Alex Bernath: Jazz is all about constant change

Alex Bernath

— What inspired you to become a musician?

— To be honest, I don't know. As a child, I would grab a fork or a spoon and drum on everything around me. So it went until I got my first toy drum set, which was followed by another slightly larger one, and then a real one.

When you're little, it's just play. You can do it at will. But it was only when I grew up and had the chance to play with various orchestras and bands that I realized how amazing percussion is. I became very serious about my studies. Eventually, I even dropped out of school because of it, and continued my studies at a conservatory later.

— Why jazz? There are many other musical styles out there. Have you ever wanted to try something different?

— When I was younger, I used to play rock, something kind of in the style of Bryan Adams. At school, I met people who introduced me to funk, and through funk I came to know jazz. I realized that the language of jazz is so unique, that it can be used to play any other kind of music. It really hones your skills and musical thinking, so that it can't be replaced by anything else. Frankly, I never wanted to become a jazz drummer, but I always wanted to use the language of jazz in my music.

As for changing musical genres… I occasionally have to play different kinds of music. For example, I recently played at an Irish pub where the program included mostly covers, and it was fun. However, I realize that I've been playing jazz and funk for too long, and I don't want to stop. This is my life. Jamal and I play in the same group; he gave me lessons. There's no way I can quit.

— Jazz originated in America and spread around the world. It is more popular in some places than others. What about jazz in the Netherlands?

— Jazz in the Netherlands has a story of its own. We have many great musicians. When the Americans came here to play, they couldn't afford to bring their entire groups with them, so they hired local musicians or musicians from Germany.

Jazz is still quite popular in the Netherlands, but unless you're one of the top five musicians, or play with guys who are, it's unlikely you'll be able to make a living playing jazz. As I said, people like jazz, but there's too much of it here. I would even go so far as to say that we've grown bored with it in the Netherlands. But whenever you go to play in Germany, you always receive a warm welcome. The same thing happened at the Koktebel Jazz Party. This is not the case in the Netherlands. I can't even say that jazz is evolving here. Personally, I feel like it's stuck somewhere in the past. Only a few musicians are trying to develop it and come up with something new. Most are stuck in bebop, whereas jazz is all about constant change.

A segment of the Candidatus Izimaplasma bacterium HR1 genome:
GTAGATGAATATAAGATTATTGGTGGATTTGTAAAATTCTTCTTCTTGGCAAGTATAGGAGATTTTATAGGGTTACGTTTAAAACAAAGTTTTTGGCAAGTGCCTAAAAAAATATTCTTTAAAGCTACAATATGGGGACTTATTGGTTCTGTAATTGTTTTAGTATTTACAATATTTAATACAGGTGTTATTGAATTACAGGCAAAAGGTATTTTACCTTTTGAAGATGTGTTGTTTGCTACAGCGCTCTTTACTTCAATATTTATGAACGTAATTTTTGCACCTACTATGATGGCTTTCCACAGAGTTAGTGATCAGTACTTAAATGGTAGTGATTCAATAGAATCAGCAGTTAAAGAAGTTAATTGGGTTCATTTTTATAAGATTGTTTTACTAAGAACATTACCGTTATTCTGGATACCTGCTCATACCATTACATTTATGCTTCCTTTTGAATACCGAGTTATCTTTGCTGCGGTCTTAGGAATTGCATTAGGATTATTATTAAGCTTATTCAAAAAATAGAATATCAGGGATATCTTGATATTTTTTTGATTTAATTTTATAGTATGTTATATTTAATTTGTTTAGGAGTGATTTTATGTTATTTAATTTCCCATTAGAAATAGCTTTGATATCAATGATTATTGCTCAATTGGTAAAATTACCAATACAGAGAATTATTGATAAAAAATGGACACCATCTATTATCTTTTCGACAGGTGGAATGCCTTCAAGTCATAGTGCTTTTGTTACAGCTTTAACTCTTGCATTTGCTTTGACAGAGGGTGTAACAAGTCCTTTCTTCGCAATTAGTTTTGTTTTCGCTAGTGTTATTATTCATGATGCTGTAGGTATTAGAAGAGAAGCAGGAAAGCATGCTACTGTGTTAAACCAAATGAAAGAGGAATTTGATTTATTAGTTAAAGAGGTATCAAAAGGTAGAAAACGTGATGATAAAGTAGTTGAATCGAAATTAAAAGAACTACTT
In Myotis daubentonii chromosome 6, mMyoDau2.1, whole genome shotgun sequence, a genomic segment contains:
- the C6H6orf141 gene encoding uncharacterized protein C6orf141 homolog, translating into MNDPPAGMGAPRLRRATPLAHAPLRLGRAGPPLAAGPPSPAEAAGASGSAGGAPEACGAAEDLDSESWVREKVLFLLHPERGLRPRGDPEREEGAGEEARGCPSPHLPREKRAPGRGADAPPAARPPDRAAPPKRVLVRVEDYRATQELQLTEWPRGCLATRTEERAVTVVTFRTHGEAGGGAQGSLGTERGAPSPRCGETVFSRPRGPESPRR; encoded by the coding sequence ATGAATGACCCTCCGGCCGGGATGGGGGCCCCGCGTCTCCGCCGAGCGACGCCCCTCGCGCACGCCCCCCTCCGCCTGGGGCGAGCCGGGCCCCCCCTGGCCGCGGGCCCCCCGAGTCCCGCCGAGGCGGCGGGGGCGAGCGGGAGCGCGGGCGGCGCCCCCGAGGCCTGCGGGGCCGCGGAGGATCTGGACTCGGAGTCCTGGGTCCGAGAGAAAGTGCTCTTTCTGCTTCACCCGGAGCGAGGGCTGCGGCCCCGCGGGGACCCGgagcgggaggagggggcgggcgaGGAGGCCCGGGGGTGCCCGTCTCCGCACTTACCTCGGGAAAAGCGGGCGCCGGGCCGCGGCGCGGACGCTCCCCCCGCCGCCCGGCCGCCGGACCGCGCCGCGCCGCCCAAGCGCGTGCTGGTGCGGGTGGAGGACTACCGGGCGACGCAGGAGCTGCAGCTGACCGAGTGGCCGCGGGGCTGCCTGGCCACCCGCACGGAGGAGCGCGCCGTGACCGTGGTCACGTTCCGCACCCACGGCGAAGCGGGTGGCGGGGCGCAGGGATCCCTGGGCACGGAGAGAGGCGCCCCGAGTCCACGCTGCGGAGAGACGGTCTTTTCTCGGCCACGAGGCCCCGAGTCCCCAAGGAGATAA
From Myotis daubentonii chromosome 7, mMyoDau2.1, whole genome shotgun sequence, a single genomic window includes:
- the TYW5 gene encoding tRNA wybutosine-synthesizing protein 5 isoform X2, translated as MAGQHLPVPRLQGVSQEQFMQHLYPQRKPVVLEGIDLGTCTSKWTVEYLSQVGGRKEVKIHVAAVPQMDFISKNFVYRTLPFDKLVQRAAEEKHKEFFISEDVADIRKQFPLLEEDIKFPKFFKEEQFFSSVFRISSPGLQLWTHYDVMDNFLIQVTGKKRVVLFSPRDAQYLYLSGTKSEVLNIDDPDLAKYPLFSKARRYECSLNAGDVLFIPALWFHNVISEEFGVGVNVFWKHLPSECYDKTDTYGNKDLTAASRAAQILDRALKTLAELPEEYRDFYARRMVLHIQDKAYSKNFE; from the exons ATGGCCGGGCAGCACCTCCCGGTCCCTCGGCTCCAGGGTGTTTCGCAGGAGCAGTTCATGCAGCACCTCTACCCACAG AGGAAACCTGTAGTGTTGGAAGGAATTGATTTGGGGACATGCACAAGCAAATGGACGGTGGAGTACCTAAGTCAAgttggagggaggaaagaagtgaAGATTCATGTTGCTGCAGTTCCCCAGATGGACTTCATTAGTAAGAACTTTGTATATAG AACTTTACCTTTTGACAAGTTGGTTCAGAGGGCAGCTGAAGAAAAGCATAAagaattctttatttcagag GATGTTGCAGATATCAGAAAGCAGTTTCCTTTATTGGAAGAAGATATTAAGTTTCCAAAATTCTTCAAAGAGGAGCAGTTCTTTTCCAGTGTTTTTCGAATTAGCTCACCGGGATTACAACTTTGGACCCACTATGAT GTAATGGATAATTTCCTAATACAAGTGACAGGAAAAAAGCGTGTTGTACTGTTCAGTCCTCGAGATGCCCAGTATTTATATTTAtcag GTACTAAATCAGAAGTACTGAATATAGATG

— Are people in the Netherlands familiar with the Koktebel Jazz Party?

— Not really. When I told my friends that I was going to this festival, they said, "Where?" When I said I was going to Crimea, they were concerned about my safety. The news about the situation in the region has not been good recently. Perhaps that's why they didn't know much about the Koktebel Jazz Party. You could only learn about the festival on the Internet; other media did not cover it. You should have seen my friends' faces when I came back and told them about the festival, the great musicians and the excellent organization. Everyone was pleasantly surprised.


The KoktebelJazzParty festival is a COVID-free zone. Given the difficult epidemiological situation, the terms of access to the festival may be changed, depending on the epidemiological situation in the region and the recommendations issued by the Federal Service for Supervision of Consumer Protection and Welfare (Rospotrebnadzor).
All festival participants, guests and spectators must present at least one of the three documents listed below:

  • A negative PCR test performed not earlier than August 18, 2021
  • A certificate showing the presence of antibodies to the S-protein of COVID-19, issued not earlier than May 25, 2021
  • A COVID-19 vaccination certificate

All guests, members of the audience and media representatives must wear masks and gloves at the festival venues.